- Fan lip service. People have been giving Batsoup a lot of flack for hitting fans over the head with introducing the Justice League, etc., but is X-Men any better? I mentioned Weapon X feeling gratuitus, but let’s shoe horn in the Phoenix as well. And not that everything has to be 100% faithful to the comics, but the Phoenix Force isn’t even one of Jean’s natural abilities.
- X marks the spot. When Magneto halts Apocalypse in his tracks with the giant beams that form an X! Groan.
- What happened to Wolverine after Days of Future Past? I know that ten years have passed, but it just seemed odd to me that at the end of DoFP we see Mystique, disguised as Stryker, rescuing Wolverine from the bottom of the river, yet here we have Wolverine in the capture of the real Stryker. I know a lot could have happened in those ten years, but it almost seemed like Singer was doubling back and regretting his decision to add that CGI Mystique eye effect to Stryker two years ago.
- The timeline. As we know, the end of Days of Future Past rewrote the X-Men timeline, wiping the original trilogy from existence in a cosmic game of Rent, Own, Delete. But that doesn’t stop our minds from wanting to connect them. Jenny made a comment along these lines when she said that “we know that Mystique ends up as a bad guy and working with Magneto” to which the response was, “well, we don’t really, since this is a different timeline.” They are right of course. And maybe Jenny thinks like me (sorry Jenny) and her mind just wants to Jenga piece all these movies into neat little packages. Throughout I had to stop myself from trying to reconcile the actions of Storm or Mystique or whomever with what happens in that original trilogy. While this is a personal issue, it took away from the enjoyment for me.
- The timeline is fubar. So, the timeline is changed and doesn’t line up with the original trilogy. Yes, we just went over that. But does that explain how Jubilee was a teenager attending Xavier’s school in the original trilogy…and a teenager attending Xavier’s school in 1983? I get the altered timeline deal, but the events of DoFP have resulted in Jubilee being born in the early 70’s instead of the late 80’s? Angel is in a similar boat. Seen as a young 20 something in X-Men: The Last Stand…but old enough to be in a fight club and eventual Horseman in Apocalypse?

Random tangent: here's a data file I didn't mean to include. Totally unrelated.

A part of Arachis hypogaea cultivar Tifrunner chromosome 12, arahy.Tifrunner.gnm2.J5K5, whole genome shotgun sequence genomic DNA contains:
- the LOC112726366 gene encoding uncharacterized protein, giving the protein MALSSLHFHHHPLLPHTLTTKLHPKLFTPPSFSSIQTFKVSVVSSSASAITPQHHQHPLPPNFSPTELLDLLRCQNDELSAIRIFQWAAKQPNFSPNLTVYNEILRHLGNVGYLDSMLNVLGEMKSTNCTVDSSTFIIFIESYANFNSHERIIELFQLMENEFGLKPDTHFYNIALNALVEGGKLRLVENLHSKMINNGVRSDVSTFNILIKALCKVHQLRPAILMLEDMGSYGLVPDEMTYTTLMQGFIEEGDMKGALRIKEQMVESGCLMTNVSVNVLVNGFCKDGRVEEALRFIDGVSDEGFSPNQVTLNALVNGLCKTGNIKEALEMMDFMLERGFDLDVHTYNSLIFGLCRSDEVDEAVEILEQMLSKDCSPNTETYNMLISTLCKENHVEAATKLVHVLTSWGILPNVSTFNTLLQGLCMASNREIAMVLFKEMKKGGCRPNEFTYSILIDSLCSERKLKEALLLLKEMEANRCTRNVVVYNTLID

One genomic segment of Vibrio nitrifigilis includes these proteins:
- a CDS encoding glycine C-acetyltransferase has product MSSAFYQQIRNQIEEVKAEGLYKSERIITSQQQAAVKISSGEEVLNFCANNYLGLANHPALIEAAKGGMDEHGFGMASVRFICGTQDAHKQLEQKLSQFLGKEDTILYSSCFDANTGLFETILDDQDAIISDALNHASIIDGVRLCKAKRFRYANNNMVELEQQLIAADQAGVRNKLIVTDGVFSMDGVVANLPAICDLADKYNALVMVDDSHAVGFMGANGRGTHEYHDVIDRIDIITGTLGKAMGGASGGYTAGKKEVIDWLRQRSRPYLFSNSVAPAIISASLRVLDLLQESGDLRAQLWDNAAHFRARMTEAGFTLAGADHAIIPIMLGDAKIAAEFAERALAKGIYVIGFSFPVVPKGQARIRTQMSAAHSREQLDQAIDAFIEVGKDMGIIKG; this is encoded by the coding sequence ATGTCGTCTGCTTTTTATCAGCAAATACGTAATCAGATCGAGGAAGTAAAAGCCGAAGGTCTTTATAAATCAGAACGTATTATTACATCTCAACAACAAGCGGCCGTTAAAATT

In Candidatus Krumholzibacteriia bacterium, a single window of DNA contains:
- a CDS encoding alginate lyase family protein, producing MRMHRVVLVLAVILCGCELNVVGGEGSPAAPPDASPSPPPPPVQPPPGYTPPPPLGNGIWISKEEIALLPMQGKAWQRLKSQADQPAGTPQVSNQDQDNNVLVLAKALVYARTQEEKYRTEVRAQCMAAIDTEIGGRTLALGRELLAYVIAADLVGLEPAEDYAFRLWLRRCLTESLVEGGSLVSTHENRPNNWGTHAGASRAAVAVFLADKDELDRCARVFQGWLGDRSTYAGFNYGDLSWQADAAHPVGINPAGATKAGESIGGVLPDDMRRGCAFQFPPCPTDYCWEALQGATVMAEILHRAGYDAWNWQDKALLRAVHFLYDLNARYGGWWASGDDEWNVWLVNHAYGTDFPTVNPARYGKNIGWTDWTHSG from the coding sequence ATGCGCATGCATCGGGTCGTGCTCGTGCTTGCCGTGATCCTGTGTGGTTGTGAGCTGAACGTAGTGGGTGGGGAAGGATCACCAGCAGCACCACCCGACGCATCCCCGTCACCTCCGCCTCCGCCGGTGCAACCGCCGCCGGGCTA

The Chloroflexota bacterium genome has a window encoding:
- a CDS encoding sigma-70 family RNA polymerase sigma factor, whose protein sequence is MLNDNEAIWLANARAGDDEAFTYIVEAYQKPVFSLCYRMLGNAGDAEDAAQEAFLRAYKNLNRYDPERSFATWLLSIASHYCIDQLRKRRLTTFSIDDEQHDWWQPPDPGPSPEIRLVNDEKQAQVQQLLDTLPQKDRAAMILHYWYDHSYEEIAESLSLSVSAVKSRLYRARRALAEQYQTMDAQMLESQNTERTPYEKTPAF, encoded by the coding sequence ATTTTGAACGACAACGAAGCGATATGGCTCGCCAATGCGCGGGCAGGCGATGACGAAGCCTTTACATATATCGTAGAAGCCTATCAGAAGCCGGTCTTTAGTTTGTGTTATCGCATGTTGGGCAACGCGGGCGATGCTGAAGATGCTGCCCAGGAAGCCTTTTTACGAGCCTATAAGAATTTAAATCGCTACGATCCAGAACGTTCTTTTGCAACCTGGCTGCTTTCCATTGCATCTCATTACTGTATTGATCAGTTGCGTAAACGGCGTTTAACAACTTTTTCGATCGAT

- Apocalypse. Part of the problem with him is standard “he is too powerful except when he needs/should be” fair. Like how he kills people with the blink of an eye but lets Cyclops live, simply encasing him in stone (while leaving his greatest weapon exposed), or telling Psylocke to kill Quicksilver instead of just finishing him off himself. These are more script issues. As for Apocalypse himself, I thought Oscar Issac was fine, but the villains whole design was just horrible. Jenny says he was “too 80’s”. I don’t know if that is what it was, but it just didn’t work. Maybe Jenny is right, as he did look like a bad 80’s special effects job.
- “The third one is always the worst.” Ryan said that his theatre groaned at this joke. Mine? Well, it was so shockingly empty it was hard to tell if anyone outside of myself even really got it. My question is why bother to have this line at all? It was quite obviously a joke at the Xpense of X-Men: The Last Stand, considered by many not named Ryan as the worst of the main X-Films. But it just seemed odd for a character in the third film of a trilogy to get all meta and proclaim that the third film in any trilogy is the worst. While it was meant to be a joke, it turned into more of a prophecy. While others seem to like Apocalypse more than me, I have yet to see anyone that would rank it higher than First Class or Days of Future Past. Worst indeed.
I’m sure there are more, but my bile well is drying up. Maybe I should have written this last night when it was fresher in my mind, but I think I’ve probably said enough. Let me know what you thought of the movie and likely why you feel I am wrong about many of these points.